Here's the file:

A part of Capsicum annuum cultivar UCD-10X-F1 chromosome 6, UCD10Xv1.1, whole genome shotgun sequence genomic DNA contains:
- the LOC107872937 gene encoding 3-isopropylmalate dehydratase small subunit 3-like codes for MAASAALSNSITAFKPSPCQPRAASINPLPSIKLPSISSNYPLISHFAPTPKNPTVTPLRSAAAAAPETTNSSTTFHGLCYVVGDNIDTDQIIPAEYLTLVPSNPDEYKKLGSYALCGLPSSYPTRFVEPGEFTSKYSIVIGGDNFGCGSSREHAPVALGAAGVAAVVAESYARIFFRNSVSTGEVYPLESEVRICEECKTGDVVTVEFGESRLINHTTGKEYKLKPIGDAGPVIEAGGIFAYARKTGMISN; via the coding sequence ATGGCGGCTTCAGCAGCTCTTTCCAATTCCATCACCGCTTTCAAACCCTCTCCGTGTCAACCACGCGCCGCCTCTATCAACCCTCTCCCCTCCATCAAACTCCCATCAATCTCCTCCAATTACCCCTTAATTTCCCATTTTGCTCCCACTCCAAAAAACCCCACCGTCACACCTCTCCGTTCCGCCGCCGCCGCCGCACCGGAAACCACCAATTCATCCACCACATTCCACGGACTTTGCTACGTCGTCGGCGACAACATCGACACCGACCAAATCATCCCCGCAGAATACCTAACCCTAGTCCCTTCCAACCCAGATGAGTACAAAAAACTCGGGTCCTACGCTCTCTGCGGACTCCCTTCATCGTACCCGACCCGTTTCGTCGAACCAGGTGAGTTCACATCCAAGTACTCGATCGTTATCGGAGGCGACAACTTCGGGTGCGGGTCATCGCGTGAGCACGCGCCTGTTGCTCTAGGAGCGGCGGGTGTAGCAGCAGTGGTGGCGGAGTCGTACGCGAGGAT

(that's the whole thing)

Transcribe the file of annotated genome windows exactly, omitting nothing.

A part of Capsicum annuum cultivar UCD-10X-F1 chromosome 6, UCD10Xv1.1, whole genome shotgun sequence genomic DNA contains:
- the LOC107872937 gene encoding 3-isopropylmalate dehydratase small subunit 3-like codes for MAASAALSNSITAFKPSPCQPRAASINPLPSIKLPSISSNYPLISHFAPTPKNPTVTPLRSAAAAAPETTNSSTTFHGLCYVVGDNIDTDQIIPAEYLTLVPSNPDEYKKLGSYALCGLPSSYPTRFVEPGEFTSKYSIVIGGDNFGCGSSREHAPVALGAAGVAAVVAESYARIFFRNSVSTGEVYPLESEVRICEECKTGDVVTVEFGESRLINHTTGKEYKLKPIGDAGPVIEAGGIFAYARKTGMISN; via the coding sequence ATGGCGGCTTCAGCAGCTCTTTCCAATTCCATCACCGCTTTCAAACCCTCTCCGTGTCAACCACGCGCCGCCTCTATCAACCCTCTCCCCTCCATCAAACTCCCATCAATCTCCTCCAATTACCCCTTAATTTCCCATTTTGCTCCCACTCCAAAAAACCCCACCGTCACACCTCTCCGTTCCGCCGCCGCCGCCGCACCGGAAACCACCAATTCATCCACCACATTCCACGGACTTTGCTACGTCGTCGGCGACAACATCGACACCGACCAAATCATCCCCGCAGAATACCTAACCCTAGTCCCTTCCAACCCAGATGAGTACAAAAAACTCGGGTCCTACGCTCTCTGCGGACTCCCTTCATCGTACCCGACCCGTTTCGTCGAACCAGGTGAGTTCACATCCAAGTACTCGATCGTTATCGGAGGCGACAACTTCGGGTGCGGGTCATCGCGTGAGCACGCGCCTGTTGCTCTAGGAGCGGCGGGTGTAGCAGCAGTGGTGGCGGAGTCGTACGCGAGGAT